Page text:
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Buttdial

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Buttdial

Postby Dr. Goodword » Sun Aug 04, 2013 10:49 pm

• buttdial •


Pronunciation: bêt-dai-êl • Hear it!

Part of Speech: Verb

Meaning: To unintentionally dial a number on your cellphone when you are not operating the cellphone; to pocket-dial.

Notes: OK, OK! I take it enough of you have heard this word to accept it. I've now heard it from several friends, so I guess I'll have to go along. It is sticking because of the naughty word butt in it; pocketdial goes in one ear and out the other. This word has all the lexical accoutrements of English verbs: buttdialing serves as both adjective and action noun, while buttdialer does the duty of a personal noun. (My spellchecker doesn't like this at all.)

In Play: Buttdialing occurs when something in your purse or pocket pokes a speed dial number: "I bought a cellphone, but I only get calls that are buttdialed." How can you tell if someone has buttdialed you? "Hello? Hello? I'm hearing only a scratching sound; somebody must have buttdialed my number."

Word History: No one knows who came up with this word first, though I'm sure many will take the, well, credit for it. I first heard it in 2012. It is a compound comprising butt and dial. The first of these is not a reduction of buttock, for it predates the latter; rather, buttock was a diminutive of butt. Where butt came from no one knows. Dial is a reduction of Latin rota dialis "daily wheel", which evolved to refer to any round plate over which another plate rotates. It arrived in English originally meaning "sundial". This word was attached to the first telephone dials, because they were round, rotated, and had to do with numbers. Dialis goes back to a PIE word meaning "shine", that also gave us deity and jovial. "Jovial?" you rightly ask. Yes, it comes from Jove, the Roman god of sun, sunny days, and happiness.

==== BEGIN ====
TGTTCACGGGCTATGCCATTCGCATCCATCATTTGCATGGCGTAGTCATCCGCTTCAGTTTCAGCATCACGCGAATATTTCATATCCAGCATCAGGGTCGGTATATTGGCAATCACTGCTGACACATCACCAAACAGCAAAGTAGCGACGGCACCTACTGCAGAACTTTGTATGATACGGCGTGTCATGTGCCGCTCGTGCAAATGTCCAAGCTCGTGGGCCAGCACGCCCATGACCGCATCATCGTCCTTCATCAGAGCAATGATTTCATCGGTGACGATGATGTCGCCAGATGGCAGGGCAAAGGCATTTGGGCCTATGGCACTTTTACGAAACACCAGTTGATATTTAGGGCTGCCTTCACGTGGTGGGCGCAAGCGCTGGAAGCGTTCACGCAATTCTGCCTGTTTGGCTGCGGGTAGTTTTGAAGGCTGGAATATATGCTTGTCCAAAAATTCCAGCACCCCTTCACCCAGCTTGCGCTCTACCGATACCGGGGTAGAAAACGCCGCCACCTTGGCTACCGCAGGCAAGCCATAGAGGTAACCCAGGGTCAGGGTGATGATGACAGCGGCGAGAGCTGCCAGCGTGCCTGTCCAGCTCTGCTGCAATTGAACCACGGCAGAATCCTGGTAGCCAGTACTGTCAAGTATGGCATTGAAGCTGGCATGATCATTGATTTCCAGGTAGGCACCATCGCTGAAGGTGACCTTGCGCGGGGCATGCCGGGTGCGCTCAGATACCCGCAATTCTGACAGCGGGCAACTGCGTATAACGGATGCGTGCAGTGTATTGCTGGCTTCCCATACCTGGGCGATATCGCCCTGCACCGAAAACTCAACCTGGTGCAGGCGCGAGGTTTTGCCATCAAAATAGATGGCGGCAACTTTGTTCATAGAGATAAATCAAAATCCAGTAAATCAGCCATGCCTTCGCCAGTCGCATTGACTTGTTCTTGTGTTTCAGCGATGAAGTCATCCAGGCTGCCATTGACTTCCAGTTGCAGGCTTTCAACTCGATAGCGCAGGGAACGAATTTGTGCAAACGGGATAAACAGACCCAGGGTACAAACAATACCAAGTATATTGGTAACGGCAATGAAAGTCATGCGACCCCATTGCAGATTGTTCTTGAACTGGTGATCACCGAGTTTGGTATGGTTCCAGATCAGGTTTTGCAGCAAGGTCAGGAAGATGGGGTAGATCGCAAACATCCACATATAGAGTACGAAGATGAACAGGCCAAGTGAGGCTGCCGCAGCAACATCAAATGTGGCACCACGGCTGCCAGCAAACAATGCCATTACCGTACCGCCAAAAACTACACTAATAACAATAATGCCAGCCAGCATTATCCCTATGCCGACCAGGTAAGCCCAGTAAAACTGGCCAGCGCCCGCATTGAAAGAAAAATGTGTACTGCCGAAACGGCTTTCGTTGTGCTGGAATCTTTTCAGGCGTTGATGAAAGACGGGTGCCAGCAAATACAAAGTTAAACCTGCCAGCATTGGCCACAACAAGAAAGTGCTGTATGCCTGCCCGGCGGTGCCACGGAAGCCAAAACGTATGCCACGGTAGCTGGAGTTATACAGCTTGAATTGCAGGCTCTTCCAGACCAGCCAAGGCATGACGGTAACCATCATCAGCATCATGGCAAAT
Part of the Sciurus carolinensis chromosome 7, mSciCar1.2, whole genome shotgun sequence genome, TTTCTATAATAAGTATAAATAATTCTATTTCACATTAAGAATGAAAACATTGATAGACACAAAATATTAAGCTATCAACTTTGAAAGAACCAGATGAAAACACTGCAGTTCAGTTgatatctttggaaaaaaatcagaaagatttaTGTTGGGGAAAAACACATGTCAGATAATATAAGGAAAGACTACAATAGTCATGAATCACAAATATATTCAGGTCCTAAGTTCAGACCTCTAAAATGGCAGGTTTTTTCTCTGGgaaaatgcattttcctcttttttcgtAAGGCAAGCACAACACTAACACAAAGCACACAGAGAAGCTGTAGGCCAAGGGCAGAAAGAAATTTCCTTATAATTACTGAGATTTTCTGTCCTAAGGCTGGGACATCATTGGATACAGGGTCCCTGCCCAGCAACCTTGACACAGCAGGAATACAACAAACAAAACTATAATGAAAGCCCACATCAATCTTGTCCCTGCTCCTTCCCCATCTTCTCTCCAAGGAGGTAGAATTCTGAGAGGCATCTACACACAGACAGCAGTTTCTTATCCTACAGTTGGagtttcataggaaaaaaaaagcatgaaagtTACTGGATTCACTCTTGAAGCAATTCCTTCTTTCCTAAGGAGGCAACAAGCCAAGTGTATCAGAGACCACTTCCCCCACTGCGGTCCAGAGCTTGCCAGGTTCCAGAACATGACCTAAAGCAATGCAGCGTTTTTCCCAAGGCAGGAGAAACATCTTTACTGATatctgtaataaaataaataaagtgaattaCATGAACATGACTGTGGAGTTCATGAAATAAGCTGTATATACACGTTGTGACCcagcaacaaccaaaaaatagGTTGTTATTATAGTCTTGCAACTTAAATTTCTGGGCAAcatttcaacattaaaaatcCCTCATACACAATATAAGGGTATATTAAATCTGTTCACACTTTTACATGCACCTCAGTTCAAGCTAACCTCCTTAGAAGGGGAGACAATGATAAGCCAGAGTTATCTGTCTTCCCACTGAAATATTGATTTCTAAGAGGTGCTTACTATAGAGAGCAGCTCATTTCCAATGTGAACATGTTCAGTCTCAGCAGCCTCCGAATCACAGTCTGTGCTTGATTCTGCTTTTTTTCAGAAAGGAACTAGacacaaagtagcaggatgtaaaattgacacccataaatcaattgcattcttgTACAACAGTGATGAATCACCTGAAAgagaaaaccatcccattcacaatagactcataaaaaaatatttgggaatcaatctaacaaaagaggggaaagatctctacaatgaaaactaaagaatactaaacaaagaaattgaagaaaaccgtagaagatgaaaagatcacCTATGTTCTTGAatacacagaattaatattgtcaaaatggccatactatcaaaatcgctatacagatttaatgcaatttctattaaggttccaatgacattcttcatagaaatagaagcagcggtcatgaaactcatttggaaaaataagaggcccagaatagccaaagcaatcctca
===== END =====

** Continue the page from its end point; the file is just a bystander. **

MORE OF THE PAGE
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Re: Buttdial

Postby MTC » Mon Aug 05, 2013 12:25 am

Delightful too see Doc pick a hip word like "buttdial" on the Goodword site. It's a bit like smoking a joint in a retitement home. Have some fun using this word with your younger relations and watch for the shocked looks you'll get.

"Buttdial" is right a home on the pages of the Urban Dictionary which defines it as follows:
"accidentally dialing a cell phone thats (sic) in your pocket and the resulting broadcasting of a conversation to the last person dialed.
Ex:
We heard all the personal details of his blind date after he butt dialed the apartment landline."

(http://www.urbandictionary.com/define.p ... utt%20dial)

On the distaff side (if that isn't P.I.) we have "purse dial."
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Re: Buttdial

Postby Slava » Mon Aug 05, 2013 9:20 am

I've actually seen the result of a buttdial. The police were summoned to a local grocery store.

I gather it is quite common on 911 systems, with thousands of accidental calls a year.
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Re: Buttdial

Postby Perry Lassiter » Mon Aug 05, 2013 2:34 pm

Is this another example of developing language due to technology? My spellchecker still underlines iPhone, and we have discussed dongle on here.

Technologically, I'm not sure I know how the process works. It takes several steps to dial a number, so I can't figure how sitting on or accidentally touching its face would dial. I get these calls occasionally, usually from the same person, who more frequently lays the phone down, rather than stuffing it in a pocket.

Continues to fascinate me that we still use "dial" when actual dials are almost extinct. Even before cells, dials had mostly changed to buttons.
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Re: Buttdial

Postby MTC » Mon Aug 05, 2013 6:23 pm

Perry Lassiter wrote:Continues to fascinate me that we still use "dial" when actual dials are almost extinct. Even before cells, dials had mostly changed to buttons.


Perry appears to be speaking about the verbal analog of a skeuomorph, a concept I thought we had discussed on the forum at one time or another, but perhaps not.

skeuomorphs, (my definition) are design features retained from an earlier stage of technological development as ornaments for the sake of familiarity, e.g., the mechanical "click" sound installed in digital cameras.